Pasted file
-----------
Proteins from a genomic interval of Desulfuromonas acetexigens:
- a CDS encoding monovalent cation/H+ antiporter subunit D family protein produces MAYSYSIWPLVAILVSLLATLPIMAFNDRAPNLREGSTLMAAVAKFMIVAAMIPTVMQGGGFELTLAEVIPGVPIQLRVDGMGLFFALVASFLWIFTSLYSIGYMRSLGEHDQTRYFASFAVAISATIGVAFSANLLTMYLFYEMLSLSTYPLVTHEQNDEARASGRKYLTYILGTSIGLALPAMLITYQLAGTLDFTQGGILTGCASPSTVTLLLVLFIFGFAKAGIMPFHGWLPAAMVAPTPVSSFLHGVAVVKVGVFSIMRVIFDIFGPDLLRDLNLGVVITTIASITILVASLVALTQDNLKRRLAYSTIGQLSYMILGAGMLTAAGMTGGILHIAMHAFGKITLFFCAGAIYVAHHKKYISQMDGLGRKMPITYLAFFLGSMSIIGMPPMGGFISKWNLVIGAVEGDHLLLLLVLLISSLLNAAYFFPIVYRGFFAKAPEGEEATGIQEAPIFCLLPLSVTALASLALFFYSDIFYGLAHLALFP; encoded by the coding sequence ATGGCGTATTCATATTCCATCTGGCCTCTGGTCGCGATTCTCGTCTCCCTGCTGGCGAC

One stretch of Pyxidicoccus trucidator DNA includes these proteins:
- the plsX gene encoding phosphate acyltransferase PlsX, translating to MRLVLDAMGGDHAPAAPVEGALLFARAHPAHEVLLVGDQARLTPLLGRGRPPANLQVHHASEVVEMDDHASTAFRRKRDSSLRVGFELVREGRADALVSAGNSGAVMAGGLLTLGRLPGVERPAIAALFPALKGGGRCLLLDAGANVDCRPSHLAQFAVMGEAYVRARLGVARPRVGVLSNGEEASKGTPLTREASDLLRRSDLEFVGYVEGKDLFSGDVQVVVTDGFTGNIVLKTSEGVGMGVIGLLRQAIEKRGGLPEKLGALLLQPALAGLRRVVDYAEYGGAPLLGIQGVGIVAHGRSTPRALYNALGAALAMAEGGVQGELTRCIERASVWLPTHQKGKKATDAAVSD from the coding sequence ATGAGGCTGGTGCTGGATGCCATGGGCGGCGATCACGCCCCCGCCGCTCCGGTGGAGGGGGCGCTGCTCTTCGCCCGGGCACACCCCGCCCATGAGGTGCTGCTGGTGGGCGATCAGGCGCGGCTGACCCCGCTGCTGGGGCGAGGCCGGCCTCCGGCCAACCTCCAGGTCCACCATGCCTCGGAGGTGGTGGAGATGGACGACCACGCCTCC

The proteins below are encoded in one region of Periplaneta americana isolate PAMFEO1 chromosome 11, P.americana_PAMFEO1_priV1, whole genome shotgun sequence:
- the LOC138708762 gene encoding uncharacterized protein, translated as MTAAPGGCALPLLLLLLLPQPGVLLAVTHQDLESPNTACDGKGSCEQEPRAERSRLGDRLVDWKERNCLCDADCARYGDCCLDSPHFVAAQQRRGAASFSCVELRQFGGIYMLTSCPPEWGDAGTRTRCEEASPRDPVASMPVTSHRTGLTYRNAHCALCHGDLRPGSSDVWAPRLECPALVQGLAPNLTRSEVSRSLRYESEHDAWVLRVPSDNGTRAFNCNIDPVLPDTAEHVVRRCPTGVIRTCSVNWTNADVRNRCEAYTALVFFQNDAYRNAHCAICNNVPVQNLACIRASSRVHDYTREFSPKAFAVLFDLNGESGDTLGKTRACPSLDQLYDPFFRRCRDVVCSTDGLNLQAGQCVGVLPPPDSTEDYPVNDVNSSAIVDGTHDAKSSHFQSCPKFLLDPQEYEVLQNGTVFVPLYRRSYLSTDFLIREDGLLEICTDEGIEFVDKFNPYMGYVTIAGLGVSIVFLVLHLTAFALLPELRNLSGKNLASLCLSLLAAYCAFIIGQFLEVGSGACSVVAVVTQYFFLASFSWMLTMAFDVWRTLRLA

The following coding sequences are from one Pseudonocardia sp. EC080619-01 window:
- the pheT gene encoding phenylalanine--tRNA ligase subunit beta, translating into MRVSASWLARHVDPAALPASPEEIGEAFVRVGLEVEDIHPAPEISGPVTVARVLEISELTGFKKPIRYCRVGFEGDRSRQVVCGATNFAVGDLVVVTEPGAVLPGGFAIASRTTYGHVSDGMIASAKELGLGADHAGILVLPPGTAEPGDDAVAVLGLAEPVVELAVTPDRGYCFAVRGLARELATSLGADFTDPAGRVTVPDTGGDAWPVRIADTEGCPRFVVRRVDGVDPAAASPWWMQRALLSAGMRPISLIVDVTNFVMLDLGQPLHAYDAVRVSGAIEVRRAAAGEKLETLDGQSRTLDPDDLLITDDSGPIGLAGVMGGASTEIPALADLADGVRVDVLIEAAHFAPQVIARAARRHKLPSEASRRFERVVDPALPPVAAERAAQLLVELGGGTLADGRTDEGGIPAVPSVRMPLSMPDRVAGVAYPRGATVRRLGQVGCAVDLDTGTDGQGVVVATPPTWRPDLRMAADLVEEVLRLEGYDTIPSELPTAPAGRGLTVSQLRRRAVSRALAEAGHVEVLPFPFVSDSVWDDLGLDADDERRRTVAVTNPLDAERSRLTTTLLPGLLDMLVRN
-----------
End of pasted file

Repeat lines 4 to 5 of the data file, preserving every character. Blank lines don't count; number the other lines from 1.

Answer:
- the plsX gene encoding phosphate acyltransferase PlsX, translating to MRLVLDAMGGDHAPAAPVEGALLFARAHPAHEVLLVGDQARLTPLLGRGRPPANLQVHHASEVVEMDDHASTAFRRKRDSSLRVGFELVREGRADALVSAGNSGAVMAGGLLTLGRLPGVERPAIAALFPALKGGGRCLLLDAGANVDCRPSHLAQFAVMGEAYVRARLGVARPRVGVLSNGEEASKGTPLTREASDLLRRSDLEFVGYVEGKDLFSGDVQVVVTDGFTGNIVLKTSEGVGMGVIGLLRQAIEKRGGLPEKLGALLLQPALAGLRRVVDYAEYGGAPLLGIQGVGIVAHGRSTPRALYNALGAALAMAEGGVQGELTRCIERASVWLPTHQKGKKATDAAVSD from the coding sequence ATGAGGCTGGTGCTGGATGCCATGGGCGGCGATCACGCCCCCGCCGCTCCGGTGGAGGGGGCGCTGCTCTTCGCCCGGGCACACCCCGCCCATGAGGTGCTGCTGGTGGGCGATCAGGCGCGGCTGACCCCGCTGCTGGGGCGAGGCCGGCCTCCGGCCAACCTCCAGGTCCACCATGCCTCGGAGGTGGTGGAGATGGACGACCACGCCTCC

The proteins below are encoded in one region of Periplaneta americana isolate PAMFEO1 chromosome 11, P.americana_PAMFEO1_priV1, whole genome shotgun sequence: